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John Harvard's Journal

Class on the Grass

Golfer Emily Balmert keeps carding milestones.

May-June 2009

At the Fresh Pond Golf Course in  Cambridge, Emily Balmert ’09 of the women’s golf team—the first Harvard woman to win the Ivy championship—swings into spring.

At the Fresh Pond Golf Course in  Cambridge, Emily Balmert ’09 of the women’s golf team—the first Harvard woman to win the Ivy championship—swings into spring.

Photograph by Jim Harrison


Photograph by Jim Harrison

The eighth hole at the Granite Links Golf Club in Quincy, Massachusetts, is an uphill dogleg right, a short par 5 at 401 yards. On May 8, 2006, Emily Balmert ’09 was playing it in the Warren Smith Memorial Tournament, a fundraising event named for the late coach who started the Harvard women’s golf program in 1993. Balmert struck a good drive to the crest of a hill on the left side of the fairway. Blocked from sight of the hole, she hit a four-iron for her second shot. Director of golf Fred Schernecker ’89, playing in Balmert’s foursome, was standing on the right side of the fairway about 80 yards from the green when he saw her ball hole out for a double-eagle 2, three under par. He gave a shout, but Balmert didn’t let herself believe what had happened until she reached the green and saw her ball “happily resting in the hole.”

Later that day, Balmert shared the exciting incident with her roommate Adriana Benedict ’09, who has scant knowledge of golf, explaining that double eagles are the rarest of golf scores, far scarcer even than holes in one, which are a possibility on any par 3. As luck would have it, Balmert carded her first hole in one the following season. Once again, she recounted the event to Benedict, who replied, “Didn’t you get something better than that last year?”

Well, actually, she did, and not just the double eagle. As a freshman, Balmert won the Ivy League individual golf championship, becoming the first Harvard woman to do so. Since then, she has been part of a changing of the guard in Ivy women’s golf, which began crowning champions in 1996. (All Ivy colleges except Cornell compete in the sport.) Yale and Princeton monopolized the league titles during the first 10 seasons. But in 2007, Columbia wrested the crown from their clutches, and last year, in the season-ending tournament at the Atlantic City Country Club, Harvard gained its first Ivy title by a robust 10 strokes and placed three golfers (Balmert, Jessica Hazlett ’08, and Claire Sheldon ’10) among the seven chosen for the all-Ivy team.

In fact, Balmert, a self-admitted “perfectionist,” has made the all-league team every year to date. As a sophomore, she set a Harvard single-season record for stroke average (77.19 per 18 holes). Though she stands only five feet, four inches tall, Balmert can hit the ball 240 yards with her driver, which she invariably uses off the tee. (“I can’t afford not to!” she says, smiling.) And her chips, pitches, bunker shots, and putts are accurate enough to have earned her the Crimson’s annual Short Game Award, for the player who used the fewest strokes inside 50 yards, in two of her three seasons.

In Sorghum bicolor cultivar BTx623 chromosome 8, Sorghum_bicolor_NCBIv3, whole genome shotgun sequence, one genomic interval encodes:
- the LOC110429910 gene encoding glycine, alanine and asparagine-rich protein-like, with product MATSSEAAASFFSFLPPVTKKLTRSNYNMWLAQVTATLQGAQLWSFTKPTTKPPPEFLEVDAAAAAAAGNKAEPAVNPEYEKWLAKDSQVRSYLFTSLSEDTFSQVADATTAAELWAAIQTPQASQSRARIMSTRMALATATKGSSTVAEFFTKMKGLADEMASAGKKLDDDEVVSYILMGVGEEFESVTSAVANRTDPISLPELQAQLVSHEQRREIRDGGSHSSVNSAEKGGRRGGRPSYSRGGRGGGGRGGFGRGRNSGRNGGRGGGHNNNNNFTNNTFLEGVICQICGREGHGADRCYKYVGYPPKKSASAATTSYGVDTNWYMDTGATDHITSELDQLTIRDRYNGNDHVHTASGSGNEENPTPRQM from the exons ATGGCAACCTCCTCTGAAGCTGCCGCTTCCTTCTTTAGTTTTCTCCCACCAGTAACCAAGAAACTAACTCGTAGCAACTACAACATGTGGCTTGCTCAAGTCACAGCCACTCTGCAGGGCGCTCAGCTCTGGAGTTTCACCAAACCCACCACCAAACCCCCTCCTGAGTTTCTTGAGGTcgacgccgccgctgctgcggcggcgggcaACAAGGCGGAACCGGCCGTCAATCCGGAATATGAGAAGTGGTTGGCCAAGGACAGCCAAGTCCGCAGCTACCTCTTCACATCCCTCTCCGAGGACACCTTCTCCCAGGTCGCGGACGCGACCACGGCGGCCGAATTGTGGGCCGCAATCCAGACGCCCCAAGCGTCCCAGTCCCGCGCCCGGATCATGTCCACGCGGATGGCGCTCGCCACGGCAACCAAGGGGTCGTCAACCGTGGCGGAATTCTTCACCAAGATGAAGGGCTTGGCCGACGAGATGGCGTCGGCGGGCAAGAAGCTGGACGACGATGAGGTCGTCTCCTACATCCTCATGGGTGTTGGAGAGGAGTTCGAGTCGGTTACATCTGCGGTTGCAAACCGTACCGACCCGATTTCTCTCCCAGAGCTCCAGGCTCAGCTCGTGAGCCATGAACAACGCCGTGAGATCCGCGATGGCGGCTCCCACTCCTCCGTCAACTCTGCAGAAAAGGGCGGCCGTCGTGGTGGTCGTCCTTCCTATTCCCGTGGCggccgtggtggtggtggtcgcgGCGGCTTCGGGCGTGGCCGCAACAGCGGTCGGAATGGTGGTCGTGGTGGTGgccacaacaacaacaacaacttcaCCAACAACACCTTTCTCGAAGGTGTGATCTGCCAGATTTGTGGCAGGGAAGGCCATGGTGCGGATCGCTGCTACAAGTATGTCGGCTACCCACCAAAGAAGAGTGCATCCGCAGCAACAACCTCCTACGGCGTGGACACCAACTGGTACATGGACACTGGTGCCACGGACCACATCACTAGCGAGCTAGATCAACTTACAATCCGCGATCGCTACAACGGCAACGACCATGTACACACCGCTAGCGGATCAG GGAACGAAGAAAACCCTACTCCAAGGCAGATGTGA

“Emily’s biggest strength may be her mental game,” says women’s golf coach Kevin Rhoads. “She can almost will things to happen. On the course, she has an extremely intense focus and doesn’t get distracted. An example was when she won the Ivies as a freshman. They played in a heavy, cold downpour for two days.” Walking over a freezing, flooded course bruised Balmert’s feet and made them swell; nonetheless, her 76-39 for 115 won the title in a tournament shortened by rain to 27 holes. (Her personal best is a 68, carded at last year’s Ivy tourney.)

Balmert grew up and lives in the San Diego area, the only child of Mark and Chae Balmert, both of whom have played golf. In fact, her father, a retired navy admiral, remains an active player with a single-digit handicap who can keep up with his varsity daughter. Balmert was swinging toy plastic clubs as soon as she could walk, and played her first tournament at the age of six. She liked the idea of playing against the course, and being responsible for her own scoring. “Golf isn’t a direct competition—they’re not going to kick the ball away from you,” she explains. “You just happen to compare scores.”

Intercollegiate golf compares scores in tournament play—there are no one-on-one meets—with as many as 19 teams entered. Each college enters five golfers, and sums up the four lowest scores for a team total. Last year, the Crimson won six of the nine tournaments it entered, and in the fall started even stronger, winning all four events, at Dartmouth, Princeton, Yale, and Lehigh. The Ivy tourney this spring returns to the Atlantic City Country Club in New Jersey on the last weekend in April, with the Crimson aiming to repeat as champions. Balmert’s mental toughness and steadiness will help the cause, but even a player with her enviable consistency has to admit that one of her favorite quotes on the game is “Golf is a four-letter word.